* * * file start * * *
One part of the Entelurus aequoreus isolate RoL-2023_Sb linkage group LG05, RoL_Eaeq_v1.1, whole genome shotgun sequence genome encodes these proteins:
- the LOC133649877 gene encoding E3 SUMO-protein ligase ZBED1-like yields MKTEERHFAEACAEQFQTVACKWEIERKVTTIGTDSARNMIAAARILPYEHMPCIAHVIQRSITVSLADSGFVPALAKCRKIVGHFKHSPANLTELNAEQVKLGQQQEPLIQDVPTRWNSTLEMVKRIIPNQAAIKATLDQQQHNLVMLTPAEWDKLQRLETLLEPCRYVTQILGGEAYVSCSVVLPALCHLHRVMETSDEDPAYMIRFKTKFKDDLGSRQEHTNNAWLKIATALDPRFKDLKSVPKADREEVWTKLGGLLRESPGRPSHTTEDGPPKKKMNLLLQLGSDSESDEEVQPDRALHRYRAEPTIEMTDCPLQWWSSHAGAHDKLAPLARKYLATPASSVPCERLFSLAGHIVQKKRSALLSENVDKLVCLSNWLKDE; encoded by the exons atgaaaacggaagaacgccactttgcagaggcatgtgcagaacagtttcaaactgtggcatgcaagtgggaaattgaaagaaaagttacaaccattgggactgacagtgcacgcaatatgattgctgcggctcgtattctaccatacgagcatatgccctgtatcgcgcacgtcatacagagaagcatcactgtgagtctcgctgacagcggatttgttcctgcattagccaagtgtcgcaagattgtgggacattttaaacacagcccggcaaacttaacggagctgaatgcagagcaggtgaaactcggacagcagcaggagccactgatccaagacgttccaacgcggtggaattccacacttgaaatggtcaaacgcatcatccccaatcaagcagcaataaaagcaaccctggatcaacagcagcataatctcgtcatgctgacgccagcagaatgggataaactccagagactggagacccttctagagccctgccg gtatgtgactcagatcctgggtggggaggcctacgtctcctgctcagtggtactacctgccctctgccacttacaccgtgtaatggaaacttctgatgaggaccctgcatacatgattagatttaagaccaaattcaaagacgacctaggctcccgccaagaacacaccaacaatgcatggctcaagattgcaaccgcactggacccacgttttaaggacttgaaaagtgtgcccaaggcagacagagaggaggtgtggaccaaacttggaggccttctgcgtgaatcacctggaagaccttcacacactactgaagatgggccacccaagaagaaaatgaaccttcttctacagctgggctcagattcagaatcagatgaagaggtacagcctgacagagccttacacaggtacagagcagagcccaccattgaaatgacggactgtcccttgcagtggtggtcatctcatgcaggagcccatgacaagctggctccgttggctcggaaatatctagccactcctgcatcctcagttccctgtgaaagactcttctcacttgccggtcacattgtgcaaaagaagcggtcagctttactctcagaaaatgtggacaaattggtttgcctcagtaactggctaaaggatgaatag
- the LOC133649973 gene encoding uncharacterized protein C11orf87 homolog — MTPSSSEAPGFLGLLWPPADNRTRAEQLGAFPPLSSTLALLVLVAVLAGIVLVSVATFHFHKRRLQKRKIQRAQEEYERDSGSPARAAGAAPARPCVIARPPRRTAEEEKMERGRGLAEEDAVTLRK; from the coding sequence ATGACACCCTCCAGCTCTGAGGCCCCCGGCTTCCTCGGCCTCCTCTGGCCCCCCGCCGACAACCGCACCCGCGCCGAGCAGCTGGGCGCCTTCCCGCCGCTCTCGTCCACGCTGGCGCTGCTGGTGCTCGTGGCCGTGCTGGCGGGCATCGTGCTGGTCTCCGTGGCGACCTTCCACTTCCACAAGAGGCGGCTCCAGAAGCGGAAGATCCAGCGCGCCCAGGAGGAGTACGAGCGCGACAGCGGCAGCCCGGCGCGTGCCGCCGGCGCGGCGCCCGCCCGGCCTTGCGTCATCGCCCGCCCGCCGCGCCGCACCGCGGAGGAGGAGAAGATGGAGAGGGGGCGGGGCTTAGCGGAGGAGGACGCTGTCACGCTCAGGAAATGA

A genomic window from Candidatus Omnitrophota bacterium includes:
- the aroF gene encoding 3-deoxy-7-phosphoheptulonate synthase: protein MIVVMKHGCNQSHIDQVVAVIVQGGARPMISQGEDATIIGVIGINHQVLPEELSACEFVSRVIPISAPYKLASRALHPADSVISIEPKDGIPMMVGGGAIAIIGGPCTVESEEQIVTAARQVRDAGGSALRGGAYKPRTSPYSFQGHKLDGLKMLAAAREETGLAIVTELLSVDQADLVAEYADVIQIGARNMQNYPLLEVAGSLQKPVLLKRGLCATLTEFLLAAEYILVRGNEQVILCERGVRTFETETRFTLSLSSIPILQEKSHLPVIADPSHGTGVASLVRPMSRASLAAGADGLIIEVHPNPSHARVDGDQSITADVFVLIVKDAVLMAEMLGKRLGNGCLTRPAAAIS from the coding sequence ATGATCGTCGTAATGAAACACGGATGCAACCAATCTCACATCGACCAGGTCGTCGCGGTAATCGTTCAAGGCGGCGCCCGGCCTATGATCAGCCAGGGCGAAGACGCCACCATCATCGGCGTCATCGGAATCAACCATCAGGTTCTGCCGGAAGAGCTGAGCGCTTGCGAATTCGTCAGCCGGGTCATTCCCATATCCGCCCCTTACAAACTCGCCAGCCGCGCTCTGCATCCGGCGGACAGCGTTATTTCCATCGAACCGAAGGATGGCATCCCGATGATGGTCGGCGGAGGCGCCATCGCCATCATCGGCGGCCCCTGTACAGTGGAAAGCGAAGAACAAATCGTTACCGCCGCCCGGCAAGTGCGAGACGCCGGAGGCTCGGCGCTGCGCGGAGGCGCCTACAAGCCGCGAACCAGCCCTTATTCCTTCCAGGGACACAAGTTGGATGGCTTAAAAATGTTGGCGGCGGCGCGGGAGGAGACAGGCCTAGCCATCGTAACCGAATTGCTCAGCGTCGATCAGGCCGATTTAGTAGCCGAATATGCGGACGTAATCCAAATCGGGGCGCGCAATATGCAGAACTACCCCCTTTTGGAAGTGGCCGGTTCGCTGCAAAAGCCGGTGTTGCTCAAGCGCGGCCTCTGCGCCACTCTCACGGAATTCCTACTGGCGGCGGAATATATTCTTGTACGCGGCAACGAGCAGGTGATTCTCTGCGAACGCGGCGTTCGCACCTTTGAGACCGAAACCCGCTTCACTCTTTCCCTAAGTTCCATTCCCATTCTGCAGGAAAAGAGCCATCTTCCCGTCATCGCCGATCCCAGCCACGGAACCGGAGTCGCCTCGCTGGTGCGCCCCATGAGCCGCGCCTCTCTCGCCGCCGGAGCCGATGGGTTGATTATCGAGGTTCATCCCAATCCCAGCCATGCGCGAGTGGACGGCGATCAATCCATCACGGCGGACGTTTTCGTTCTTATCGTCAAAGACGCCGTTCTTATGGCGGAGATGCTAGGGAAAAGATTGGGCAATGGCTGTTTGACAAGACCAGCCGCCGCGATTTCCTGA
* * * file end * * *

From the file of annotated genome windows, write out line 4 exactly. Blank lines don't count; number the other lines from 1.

A genomic window from Candidatus Omnitrophota bacterium includes: